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Investigating the Thermal Conductivity of Softwood using the Heat Flow Meter

Where do the terms hardwood and softwood come from, you might ask? The common assumption has to do with density; the hardwoods have a higher density and are therefore more durable, and vice versa. In actuality, the name stems from the origin of the plant. Hardwood trees sprout from enclosed seeds, referred to as angiosperms, whereas softwood trees grown from uncovered seeds, gymnosperms, which germinate when blown around. Alongside the difference in origin, a variation in the structure of the two wood types is also present. Softwoods tend to have long, linear tubes for the transportation of water and stem strength, whereas hardwoods have pores. Hardwoods, such as oak and maple, tend to be used for applications such as deck boards and hardwood floors, while softwoods, such as fur, pine and spruce, tend to be used for lumber and decorative pieces.

Thermal Conductivity Applications Wood Heat Flow Meter

Figure 1. Pine is used for an assortment of applications ranging from studs and trusses for home construction (left)1, to flooring and trim finishes for the inside of the home (right)2.

In this experiment, researchers at Thermtest set out to measure the thermal conductivity (W/m·K) of a pine disk at 20˚C using the Heat Flow Meter (HFM). The HFM has the capability of measuring the thermal conductivity and thermal resistivity of flat slab insulating materials such as foams, solids and textiles, by means of a steady state technique. The HFM measures the heat transfer properties of materials ranging in thermal conductivities from 0.005 to 0.5 W/m·K. The Heat Flow Meter can also simulate real world environmental temperatures, spanning from a cool -20°C and to a scorching 70°C, in accordance with ASTM C518-15 – Standard Test Method for Steady-State Thermal Transfer Properties by Means of the Heat Flow Meter Apparatus.


Figure 2. The Thermtest Heat Flow Meter (right), is a steady-state heat transfer system measuring the thermal conductivity and thermal resistivity of flat slab insulating materials, such as pine (left), from a single measurement.

To begin, a standard measurement was performed on a similar sized specimen of NIST SRM 1450d. Next, the pine sample (18.9 mm) was placed within the HFM and the standard measurement was loaded into the software. The parallel plates were then set to automatically adjust to the height of the specimen. The auto adjustment method employs the use of four digital encoders, one in each corner of the upper plate, which perform sample thickness measurements at their individual locations. An average of those thickness readings is then calculated and the upper plate is set to compress onto the specimen to the average thickness.

The two parallel plates, one on either side of the specimen, establish a steady state one-dimensional heat flux through the pine disk, at constant but distinct temperatures (ex: 10 ºC and 30 ºC). A temperature gradient, such as this, is set to mimic the heat loss from the interior to the exterior environment of a home. Although the size of the HFM chamber can accommodate for a sample as large as 12” X 12” X 4”, the heat flux transducers are positioned in the center of the upper and lower plates, allowing for any sample shape and a size as small as 6” X 6” X 0.4”. By appropriate calibration of the heat flux transducer(s) with standards, and by measuring the plate temperatures and plate separation, Fourier’s law of heat conduction is used to calculate thermal conductivity (λ):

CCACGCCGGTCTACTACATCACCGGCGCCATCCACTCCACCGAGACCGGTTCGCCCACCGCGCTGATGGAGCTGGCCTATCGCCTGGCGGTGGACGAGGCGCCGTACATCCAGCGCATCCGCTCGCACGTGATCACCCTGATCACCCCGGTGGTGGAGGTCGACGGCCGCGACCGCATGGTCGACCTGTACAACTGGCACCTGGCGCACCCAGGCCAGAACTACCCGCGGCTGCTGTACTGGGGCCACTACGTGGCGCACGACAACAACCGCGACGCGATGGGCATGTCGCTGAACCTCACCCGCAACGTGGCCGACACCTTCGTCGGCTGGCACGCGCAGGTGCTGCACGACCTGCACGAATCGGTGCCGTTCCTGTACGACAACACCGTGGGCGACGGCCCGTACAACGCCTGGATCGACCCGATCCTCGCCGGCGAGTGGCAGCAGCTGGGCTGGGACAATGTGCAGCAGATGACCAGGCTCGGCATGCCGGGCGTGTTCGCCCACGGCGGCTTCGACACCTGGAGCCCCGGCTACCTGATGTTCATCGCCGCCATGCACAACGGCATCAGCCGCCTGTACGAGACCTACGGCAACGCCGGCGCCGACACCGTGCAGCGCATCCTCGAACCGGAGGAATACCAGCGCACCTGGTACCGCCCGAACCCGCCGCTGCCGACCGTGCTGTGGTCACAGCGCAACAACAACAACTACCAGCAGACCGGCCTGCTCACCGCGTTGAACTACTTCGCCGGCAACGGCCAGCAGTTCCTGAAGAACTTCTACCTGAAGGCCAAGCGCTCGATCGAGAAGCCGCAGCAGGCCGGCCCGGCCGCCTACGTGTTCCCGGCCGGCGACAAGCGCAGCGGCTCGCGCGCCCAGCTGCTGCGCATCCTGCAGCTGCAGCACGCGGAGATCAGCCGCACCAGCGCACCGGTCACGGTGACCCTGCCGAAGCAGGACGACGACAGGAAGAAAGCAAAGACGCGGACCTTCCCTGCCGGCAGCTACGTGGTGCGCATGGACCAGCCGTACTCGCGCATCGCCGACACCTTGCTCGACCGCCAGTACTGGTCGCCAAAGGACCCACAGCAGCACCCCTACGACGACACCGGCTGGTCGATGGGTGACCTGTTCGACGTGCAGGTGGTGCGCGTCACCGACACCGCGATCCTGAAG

Thermal Conductivity of Wood using Heat Flow Meter

Thermal Conductivity of Pine

A thermal conductivity of 0.1213 W/mK, for pine was the product of the HFM measurement. Presently, wood has become an alternative to brick in the construction of homes. This change in construction material can be attributed to the thermal conductivity of softwoods being approximately 1/7 that of brick. Thanks to a lower thermal conductivity of the wall materials, heat loss from the inside out is minimized during cold weather, and heating costs are ultimately lowered.

When using the HFM, users can expect a degree of accuracy better than 3% and a repeatability within 0.5%. The results received match the suggested thermal conductivity of softwoods, of 0.12 W/mK, confirming the high accuracy of this instrument. The Thermtest Heat Flow Meter is a simple, rapid and accurate method for measuring the thermal conductivity of materials from a single, steady state measurement.

Learn More About Thermtest The Heat Flow Meter (HFM)

The Thermtest Heat Flow Meter (HFM) provides users with the ability to measure thermal properties of larger, flat slab specimens ranging in thermal conductivities from 0.005 to 0.5 W/m∙K. The Heat Flow Meter is capable of measuring the steady-state heat transfer properties of foams, solids, and textiles.


  • ASTM C518-15, Standard Test Method for Steady-State Thermal Transmission Properties by Means of the Heat Flow Meter Apparatus, ASTM International, West Conshohocken, PA, 2015,
  • P. Domone, and J. Illston. (Eds.). (2010). Construction materials: their nature and behaviour. CRC Press.
  • K. F. Wenger (1984). Forestry handbook (Vol. 84, No. 1). John Wiley & Sons.

Image References:

  1. “Free wood pattern” by Yoosuf Muhammad is licensed under CC BY 2.0

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